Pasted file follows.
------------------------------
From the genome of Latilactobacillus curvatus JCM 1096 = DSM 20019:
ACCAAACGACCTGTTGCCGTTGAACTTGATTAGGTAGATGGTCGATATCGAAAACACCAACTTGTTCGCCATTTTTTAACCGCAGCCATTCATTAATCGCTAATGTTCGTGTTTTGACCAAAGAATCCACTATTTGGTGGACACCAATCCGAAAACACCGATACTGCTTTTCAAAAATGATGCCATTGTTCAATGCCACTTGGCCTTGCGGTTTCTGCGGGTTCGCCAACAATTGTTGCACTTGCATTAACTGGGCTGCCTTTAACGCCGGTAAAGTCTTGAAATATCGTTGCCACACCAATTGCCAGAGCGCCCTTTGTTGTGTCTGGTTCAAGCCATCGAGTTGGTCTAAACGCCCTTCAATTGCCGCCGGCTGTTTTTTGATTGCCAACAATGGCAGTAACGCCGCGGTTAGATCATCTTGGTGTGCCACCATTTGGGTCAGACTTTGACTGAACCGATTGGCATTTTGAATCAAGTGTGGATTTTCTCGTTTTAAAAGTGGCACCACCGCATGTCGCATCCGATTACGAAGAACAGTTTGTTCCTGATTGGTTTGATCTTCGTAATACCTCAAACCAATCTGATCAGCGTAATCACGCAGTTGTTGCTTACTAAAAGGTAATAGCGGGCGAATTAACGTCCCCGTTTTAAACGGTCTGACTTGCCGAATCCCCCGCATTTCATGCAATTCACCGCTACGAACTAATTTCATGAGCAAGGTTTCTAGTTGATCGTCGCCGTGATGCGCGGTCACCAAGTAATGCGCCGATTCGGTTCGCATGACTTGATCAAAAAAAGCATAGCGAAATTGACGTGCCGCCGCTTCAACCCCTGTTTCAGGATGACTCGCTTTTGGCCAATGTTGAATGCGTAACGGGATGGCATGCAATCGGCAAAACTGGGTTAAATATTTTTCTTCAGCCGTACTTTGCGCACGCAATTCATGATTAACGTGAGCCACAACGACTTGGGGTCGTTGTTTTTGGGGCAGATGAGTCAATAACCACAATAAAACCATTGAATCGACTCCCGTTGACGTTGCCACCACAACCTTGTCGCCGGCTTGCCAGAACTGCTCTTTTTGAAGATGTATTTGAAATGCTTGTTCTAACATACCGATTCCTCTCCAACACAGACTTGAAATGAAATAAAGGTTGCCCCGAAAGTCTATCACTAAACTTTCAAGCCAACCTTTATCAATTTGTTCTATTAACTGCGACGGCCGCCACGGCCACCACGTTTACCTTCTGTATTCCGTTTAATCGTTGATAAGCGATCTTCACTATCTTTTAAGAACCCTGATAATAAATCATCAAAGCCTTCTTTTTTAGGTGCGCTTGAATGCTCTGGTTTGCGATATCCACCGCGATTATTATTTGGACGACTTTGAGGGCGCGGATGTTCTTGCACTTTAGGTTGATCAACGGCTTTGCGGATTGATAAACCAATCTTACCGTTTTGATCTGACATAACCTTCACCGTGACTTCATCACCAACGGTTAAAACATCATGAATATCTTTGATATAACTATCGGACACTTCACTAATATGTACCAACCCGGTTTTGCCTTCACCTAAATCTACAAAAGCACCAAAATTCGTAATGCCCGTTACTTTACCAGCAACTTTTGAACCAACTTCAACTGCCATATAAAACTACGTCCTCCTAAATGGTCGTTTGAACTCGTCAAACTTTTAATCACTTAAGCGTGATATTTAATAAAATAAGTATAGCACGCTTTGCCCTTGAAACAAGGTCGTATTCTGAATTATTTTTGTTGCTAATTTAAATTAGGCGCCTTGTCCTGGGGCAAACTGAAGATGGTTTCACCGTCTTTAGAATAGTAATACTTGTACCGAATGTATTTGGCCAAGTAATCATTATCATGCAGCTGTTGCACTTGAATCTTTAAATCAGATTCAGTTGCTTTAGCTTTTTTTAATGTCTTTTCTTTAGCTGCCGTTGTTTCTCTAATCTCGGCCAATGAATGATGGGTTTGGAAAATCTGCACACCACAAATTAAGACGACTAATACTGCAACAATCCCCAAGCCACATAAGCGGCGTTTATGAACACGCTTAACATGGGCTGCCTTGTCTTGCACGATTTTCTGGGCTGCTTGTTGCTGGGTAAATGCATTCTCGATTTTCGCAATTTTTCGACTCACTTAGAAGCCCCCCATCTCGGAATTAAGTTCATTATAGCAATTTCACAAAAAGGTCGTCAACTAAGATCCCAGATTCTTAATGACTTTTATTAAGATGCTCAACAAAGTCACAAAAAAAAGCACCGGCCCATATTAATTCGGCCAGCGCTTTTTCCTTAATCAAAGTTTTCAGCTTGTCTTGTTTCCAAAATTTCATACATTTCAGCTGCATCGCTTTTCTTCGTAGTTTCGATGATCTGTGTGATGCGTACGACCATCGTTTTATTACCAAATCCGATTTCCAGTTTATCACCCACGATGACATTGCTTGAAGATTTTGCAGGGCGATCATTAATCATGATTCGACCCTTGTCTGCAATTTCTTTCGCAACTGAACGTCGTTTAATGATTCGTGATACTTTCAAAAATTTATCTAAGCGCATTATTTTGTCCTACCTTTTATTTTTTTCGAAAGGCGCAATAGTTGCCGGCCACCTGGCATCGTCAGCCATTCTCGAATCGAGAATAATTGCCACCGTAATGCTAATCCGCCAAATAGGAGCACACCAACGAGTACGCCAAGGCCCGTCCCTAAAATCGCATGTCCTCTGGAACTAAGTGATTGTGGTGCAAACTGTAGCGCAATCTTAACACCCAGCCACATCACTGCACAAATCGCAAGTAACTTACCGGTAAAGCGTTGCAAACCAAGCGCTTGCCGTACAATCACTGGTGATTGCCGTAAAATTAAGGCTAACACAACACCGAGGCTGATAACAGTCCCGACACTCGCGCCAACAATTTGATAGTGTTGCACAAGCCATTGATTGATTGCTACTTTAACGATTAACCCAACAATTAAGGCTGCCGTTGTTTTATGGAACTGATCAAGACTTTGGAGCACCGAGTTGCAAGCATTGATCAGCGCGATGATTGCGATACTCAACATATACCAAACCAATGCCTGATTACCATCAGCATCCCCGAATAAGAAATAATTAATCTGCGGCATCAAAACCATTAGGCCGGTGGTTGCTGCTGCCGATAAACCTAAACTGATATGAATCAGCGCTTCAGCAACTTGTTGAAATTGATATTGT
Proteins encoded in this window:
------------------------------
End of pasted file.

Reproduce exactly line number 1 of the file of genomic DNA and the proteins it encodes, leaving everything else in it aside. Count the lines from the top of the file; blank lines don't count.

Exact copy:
From the genome of Latilactobacillus curvatus JCM 1096 = DSM 20019: